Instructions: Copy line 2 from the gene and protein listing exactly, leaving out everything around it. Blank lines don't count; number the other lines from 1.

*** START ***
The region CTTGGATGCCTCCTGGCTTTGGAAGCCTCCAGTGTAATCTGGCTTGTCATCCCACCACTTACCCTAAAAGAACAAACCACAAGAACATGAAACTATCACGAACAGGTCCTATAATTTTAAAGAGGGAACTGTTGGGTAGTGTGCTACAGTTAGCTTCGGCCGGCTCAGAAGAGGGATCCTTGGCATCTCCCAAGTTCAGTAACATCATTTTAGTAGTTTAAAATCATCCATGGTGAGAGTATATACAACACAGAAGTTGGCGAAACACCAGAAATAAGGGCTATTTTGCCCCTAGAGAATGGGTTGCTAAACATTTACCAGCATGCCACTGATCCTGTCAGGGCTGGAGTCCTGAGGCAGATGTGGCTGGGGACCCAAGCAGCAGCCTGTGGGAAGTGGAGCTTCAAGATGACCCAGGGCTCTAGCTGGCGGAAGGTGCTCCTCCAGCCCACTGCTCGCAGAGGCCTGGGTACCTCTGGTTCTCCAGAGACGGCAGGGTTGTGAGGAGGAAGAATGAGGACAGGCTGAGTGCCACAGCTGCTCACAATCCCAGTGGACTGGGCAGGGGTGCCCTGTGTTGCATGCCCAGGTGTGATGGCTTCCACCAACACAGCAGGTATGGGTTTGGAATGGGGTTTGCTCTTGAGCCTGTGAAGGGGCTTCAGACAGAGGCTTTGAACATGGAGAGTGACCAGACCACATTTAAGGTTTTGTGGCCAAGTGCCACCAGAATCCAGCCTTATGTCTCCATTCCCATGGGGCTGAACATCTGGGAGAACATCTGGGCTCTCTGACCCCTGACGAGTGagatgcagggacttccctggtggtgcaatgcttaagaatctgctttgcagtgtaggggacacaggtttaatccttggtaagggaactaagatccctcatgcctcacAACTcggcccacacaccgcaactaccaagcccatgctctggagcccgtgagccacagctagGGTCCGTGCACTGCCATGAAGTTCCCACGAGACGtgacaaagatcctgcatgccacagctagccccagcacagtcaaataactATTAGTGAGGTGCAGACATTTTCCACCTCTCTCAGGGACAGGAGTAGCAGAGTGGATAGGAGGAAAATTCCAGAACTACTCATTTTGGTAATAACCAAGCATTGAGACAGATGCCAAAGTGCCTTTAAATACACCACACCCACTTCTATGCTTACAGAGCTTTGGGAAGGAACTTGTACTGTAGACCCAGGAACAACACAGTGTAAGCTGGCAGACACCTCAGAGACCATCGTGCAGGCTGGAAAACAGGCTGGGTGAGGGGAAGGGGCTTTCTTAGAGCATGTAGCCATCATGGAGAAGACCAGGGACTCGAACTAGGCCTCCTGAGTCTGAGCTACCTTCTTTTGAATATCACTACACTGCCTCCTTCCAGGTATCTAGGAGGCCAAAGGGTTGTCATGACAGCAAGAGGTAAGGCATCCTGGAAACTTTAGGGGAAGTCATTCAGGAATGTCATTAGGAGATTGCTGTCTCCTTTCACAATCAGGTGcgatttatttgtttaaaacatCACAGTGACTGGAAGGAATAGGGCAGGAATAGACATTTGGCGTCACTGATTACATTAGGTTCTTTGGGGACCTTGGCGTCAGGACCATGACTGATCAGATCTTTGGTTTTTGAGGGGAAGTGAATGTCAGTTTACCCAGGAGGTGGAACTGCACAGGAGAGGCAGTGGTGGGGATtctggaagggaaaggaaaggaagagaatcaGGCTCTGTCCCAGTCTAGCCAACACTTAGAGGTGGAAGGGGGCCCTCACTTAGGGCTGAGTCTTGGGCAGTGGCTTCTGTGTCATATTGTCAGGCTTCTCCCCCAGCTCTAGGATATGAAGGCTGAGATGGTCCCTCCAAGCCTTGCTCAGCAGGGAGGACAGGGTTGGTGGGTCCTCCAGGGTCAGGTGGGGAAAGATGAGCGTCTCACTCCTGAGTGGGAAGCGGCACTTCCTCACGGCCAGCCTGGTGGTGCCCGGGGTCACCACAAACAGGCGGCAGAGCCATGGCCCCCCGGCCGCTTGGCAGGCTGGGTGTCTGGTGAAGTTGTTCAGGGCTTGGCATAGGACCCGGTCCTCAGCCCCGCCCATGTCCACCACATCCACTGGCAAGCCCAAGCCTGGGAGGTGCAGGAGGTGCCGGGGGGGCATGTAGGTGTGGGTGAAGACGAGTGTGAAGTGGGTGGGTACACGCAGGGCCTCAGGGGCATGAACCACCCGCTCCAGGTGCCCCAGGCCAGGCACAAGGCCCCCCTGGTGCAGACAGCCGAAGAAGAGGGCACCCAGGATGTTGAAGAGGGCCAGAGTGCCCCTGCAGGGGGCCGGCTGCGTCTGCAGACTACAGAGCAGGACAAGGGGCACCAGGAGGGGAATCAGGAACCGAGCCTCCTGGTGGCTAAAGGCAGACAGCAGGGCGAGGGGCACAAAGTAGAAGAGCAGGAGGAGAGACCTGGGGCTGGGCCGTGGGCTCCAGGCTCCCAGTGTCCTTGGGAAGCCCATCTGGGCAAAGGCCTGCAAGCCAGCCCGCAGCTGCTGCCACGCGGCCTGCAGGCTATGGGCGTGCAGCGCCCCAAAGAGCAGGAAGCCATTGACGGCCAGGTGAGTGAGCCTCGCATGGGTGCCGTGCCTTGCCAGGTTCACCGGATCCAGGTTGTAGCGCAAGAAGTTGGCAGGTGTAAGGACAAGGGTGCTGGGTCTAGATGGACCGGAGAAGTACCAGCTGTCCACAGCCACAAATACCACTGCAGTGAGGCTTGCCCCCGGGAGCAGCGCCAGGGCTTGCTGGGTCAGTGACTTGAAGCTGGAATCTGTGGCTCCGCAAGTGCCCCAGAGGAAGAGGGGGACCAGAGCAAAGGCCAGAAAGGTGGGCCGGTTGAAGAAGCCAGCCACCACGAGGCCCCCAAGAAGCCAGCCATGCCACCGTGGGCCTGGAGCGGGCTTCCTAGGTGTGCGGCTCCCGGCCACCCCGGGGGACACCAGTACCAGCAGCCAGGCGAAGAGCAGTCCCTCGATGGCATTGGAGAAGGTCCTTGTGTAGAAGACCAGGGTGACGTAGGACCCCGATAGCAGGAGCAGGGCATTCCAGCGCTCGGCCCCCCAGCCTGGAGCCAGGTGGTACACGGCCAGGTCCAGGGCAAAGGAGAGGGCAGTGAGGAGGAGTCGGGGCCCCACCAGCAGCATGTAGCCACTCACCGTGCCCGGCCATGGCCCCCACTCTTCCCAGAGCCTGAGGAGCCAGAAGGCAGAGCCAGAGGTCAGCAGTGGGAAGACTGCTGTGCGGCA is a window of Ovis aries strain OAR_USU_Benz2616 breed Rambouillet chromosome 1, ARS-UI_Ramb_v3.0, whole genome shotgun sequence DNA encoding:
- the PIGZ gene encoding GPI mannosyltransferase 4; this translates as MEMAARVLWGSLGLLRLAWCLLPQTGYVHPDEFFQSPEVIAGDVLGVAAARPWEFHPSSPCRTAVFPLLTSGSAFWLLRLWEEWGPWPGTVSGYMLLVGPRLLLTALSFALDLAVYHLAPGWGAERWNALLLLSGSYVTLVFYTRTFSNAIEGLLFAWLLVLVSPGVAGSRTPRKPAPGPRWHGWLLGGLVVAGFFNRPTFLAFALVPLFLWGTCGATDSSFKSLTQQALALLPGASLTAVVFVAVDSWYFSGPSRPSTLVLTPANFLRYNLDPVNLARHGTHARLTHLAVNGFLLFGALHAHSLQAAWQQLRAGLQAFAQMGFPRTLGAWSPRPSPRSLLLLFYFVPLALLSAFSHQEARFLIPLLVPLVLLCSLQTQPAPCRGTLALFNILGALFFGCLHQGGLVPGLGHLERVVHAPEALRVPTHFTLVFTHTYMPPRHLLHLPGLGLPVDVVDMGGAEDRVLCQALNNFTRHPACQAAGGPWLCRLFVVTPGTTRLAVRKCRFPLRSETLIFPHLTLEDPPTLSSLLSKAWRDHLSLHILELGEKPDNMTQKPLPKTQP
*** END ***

- the PIGZ gene encoding GPI mannosyltransferase 4; this translates as MEMAARVLWGSLGLLRLAWCLLPQTGYVHPDEFFQSPEVIAGDVLGVAAARPWEFHPSSPCRTAVFPLLTSGSAFWLLRLWEEWGPWPGTVSGYMLLVGPRLLLTALSFALDLAVYHLAPGWGAERWNALLLLSGSYVTLVFYTRTFSNAIEGLLFAWLLVLVSPGVAGSRTPRKPAPGPRWHGWLLGGLVVAGFFNRPTFLAFALVPLFLWGTCGATDSSFKSLTQQALALLPGASLTAVVFVAVDSWYFSGPSRPSTLVLTPANFLRYNLDPVNLARHGTHARLTHLAVNGFLLFGALHAHSLQAAWQQLRAGLQAFAQMGFPRTLGAWSPRPSPRSLLLLFYFVPLALLSAFSHQEARFLIPLLVPLVLLCSLQTQPAPCRGTLALFNILGALFFGCLHQGGLVPGLGHLERVVHAPEALRVPTHFTLVFTHTYMPPRHLLHLPGLGLPVDVVDMGGAEDRVLCQALNNFTRHPACQAAGGPWLCRLFVVTPGTTRLAVRKCRFPLRSETLIFPHLTLEDPPTLSSLLSKAWRDHLSLHILELGEKPDNMTQKPLPKTQP